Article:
This slide gives technical definitions of a wing's geometry, which
is one of the chief factors affecting
airplane lift and drag.
The terminology used here is used throughout the airplane industry today
and was mostly known to the Wright brothers in 1900. Actual aircraft wings are complex
three-dimensional objects, but we will start with some simple
definitions. The figure shows a wing viewed from three directions;
the upper left shows the view from the top looking down on the wing,
the lower left shows the view from the front looking at the
wing leading edge, and the right shows a side view from the left
looking in towards the centerline. The side view shows an airfoil
shape with the leading edge to the left. This airfoil is a modern,
thick airfoil, which is slightly different from the thin
airfoils used by the Wrights and shown below. The terminology, however, is the same.
__Top View__
The top view shows a simple rectangular wing geometry, like that
used by the Wright brothers. The
front of the wing (at the bottom) is called the **leading edge**;
the back of the wing (at the top) is called the **trailing
edge**. The distance from the leading to trailing edges is called
the **chord**. The ends of the wing are called the **wing
tips**, and the distance from one wing tip to the other is called
the **span**. The shape of the wing, when viewed from above
looking down onto the wing, is called a **planform**.
For a rectangular wing, the
chord length at every location along the span is the same. For most
modern aircraft, the chord length varies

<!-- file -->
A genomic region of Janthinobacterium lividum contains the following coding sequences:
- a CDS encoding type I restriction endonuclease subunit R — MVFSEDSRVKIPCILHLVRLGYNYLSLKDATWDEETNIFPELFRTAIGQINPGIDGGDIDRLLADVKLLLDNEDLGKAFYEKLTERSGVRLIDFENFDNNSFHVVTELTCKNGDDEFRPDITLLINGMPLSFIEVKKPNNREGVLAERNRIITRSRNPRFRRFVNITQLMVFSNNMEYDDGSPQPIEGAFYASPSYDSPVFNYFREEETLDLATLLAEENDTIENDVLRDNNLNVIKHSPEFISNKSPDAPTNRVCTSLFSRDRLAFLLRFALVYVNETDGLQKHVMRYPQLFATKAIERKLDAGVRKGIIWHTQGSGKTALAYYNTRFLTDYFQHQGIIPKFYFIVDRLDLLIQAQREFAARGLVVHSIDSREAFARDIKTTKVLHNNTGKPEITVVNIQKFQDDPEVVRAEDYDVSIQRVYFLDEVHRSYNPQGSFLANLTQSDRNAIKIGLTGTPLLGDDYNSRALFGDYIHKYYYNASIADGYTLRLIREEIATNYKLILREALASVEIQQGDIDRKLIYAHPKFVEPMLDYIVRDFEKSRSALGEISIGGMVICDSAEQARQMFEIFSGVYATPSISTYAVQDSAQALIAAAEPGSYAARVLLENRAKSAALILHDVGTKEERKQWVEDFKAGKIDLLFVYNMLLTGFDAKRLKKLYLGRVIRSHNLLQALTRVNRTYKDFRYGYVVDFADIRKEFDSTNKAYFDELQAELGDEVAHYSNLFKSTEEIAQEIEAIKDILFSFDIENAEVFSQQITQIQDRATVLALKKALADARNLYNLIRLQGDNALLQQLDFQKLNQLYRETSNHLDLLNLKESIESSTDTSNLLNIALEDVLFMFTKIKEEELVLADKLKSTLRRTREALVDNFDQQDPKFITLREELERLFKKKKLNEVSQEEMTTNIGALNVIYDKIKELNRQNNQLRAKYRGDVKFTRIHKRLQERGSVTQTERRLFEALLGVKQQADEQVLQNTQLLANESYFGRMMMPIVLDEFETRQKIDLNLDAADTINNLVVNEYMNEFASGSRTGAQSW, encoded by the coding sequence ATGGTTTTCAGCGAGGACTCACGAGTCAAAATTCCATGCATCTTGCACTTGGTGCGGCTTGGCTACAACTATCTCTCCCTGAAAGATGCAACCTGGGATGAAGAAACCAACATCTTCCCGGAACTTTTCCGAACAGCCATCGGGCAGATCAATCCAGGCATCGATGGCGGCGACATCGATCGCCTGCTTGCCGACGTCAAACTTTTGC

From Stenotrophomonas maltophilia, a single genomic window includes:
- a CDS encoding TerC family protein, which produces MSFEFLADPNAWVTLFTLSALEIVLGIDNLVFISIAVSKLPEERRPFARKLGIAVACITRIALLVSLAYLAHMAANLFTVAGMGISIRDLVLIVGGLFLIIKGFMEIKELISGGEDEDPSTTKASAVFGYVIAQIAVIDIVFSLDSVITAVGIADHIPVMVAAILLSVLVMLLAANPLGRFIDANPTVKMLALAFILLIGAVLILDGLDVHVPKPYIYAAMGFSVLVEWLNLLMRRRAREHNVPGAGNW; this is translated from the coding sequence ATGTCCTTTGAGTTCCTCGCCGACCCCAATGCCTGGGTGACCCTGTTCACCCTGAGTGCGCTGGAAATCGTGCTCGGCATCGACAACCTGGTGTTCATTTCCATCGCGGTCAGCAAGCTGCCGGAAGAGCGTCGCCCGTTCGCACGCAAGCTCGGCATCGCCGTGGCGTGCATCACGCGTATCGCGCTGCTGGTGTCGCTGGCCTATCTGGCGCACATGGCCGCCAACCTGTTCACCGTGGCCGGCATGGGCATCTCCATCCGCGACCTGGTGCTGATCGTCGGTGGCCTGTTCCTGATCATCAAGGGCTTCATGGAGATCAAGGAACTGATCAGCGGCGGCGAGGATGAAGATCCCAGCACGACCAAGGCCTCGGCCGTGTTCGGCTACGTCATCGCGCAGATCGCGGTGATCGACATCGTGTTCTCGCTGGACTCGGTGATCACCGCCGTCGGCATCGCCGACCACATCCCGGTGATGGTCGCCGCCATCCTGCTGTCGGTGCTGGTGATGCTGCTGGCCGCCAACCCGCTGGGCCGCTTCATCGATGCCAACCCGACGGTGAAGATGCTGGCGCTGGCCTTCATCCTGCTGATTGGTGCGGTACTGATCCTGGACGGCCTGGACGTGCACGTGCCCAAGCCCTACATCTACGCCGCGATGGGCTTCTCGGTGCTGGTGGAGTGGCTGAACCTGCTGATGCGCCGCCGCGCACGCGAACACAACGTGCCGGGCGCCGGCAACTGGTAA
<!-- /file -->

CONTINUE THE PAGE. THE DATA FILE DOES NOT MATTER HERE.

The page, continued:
along the span, and the leading and trailing edges may be
**swept**. The **wing area** is the projected area of the
planform and is bounded by the leading and trailing edges and the
wing tips. **Note:** *The wing area is NOT the total surface
area of the wing. The **total surface area**
includes both upper and lower surfaces. The wing area is a projected
area and is almost half of the total surface area.*
The **aspect ratio (AR)** of a wing is defined to be the square of
the span **(s)**divided by the wing area **(A)**.
**Aspect ratio** is a measure
of how long and slender a wing is from tip to tip. For a rectangular
wing, this reduces to the ratio of the span to the chord length **(c)**:
AR = s^2 / A = s^2 / (s * c) = s / c
High
aspect ratio wings have long spans (like high performance gliders),
while low aspect ratio wings have either short spans or thick chords
(like the Space Shuttle). Gliders have a high aspect ratio because
the drag of the aircraft depends on this
parameter. A higher aspect ratio gives a lower drag, a higher
lift to drag ratio,
and a better
glide angle.
__Front View__
The front view of this wing shows that the left and right wing do not
lie in the same plane but meet at an angle. The angle that the wing
makes with the local horizontal is called the **dihedral angle**
if the tips are higher than the root or the **anhedral angle** if
the tips are lower than the root.
Dihedral is added to the wings for roll stability; a wing with some
dihedral will naturally return to its original position if it encounters